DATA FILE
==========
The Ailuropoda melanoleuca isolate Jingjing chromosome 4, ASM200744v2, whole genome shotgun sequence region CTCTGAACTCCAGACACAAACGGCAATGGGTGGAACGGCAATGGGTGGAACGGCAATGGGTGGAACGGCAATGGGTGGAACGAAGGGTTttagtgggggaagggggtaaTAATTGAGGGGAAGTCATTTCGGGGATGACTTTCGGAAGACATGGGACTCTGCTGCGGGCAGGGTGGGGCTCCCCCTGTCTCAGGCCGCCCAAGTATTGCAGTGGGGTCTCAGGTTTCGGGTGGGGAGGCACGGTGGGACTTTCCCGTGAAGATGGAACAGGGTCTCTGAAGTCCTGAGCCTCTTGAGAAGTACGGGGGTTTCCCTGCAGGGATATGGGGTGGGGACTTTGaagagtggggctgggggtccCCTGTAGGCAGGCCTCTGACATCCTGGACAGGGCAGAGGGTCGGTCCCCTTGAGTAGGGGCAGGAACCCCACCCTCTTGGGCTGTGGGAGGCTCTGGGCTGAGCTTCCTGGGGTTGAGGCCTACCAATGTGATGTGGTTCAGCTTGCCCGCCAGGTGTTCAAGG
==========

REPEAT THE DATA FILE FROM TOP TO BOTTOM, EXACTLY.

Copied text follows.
The Ailuropoda melanoleuca isolate Jingjing chromosome 4, ASM200744v2, whole genome shotgun sequence region CTCTGAACTCCAGACACAAACGGCAATGGGTGGAACGGCAATGGGTGGAACGGCAATGGGTGGAACGGCAATGGGTGGAACGAAGGGTTttagtgggggaagggggtaaTAATTGAGGGGAAGTCATTTCGGGGATGACTTTCGGAAGACATGGGACTCTGCTGCGGGCAGGGTGGGGCTCCCCCTGTCTCAGGCCGCCCAAGTATTGCAGTGGGGTCTCAGGTTTCGGGTGGGGAGGCACGGTGGGACTTTCCCGTGAAGATGGAACAGGGTCTCTGAAGTCCTGAGCCTCTTGAGAAGTACGGGGGTTTCCCTGCAGGGATATGGGGTGGGGACTTTGaagagtggggctgggggtccCCTGTAGGCAGGCCTCTGACATCCTGGACAGGGCAGAGGGTCGGTCCCCTTGAGTAGGGGCAGGAACCCCACCCTCTTGGGCTGTGGGAGGCTCTGGGCTGAGCTTCCTGGGGTTGAGGCCTACCAATGTGATGTGGTTCAGCTTGCCCGCCAGGTGTTCAAGG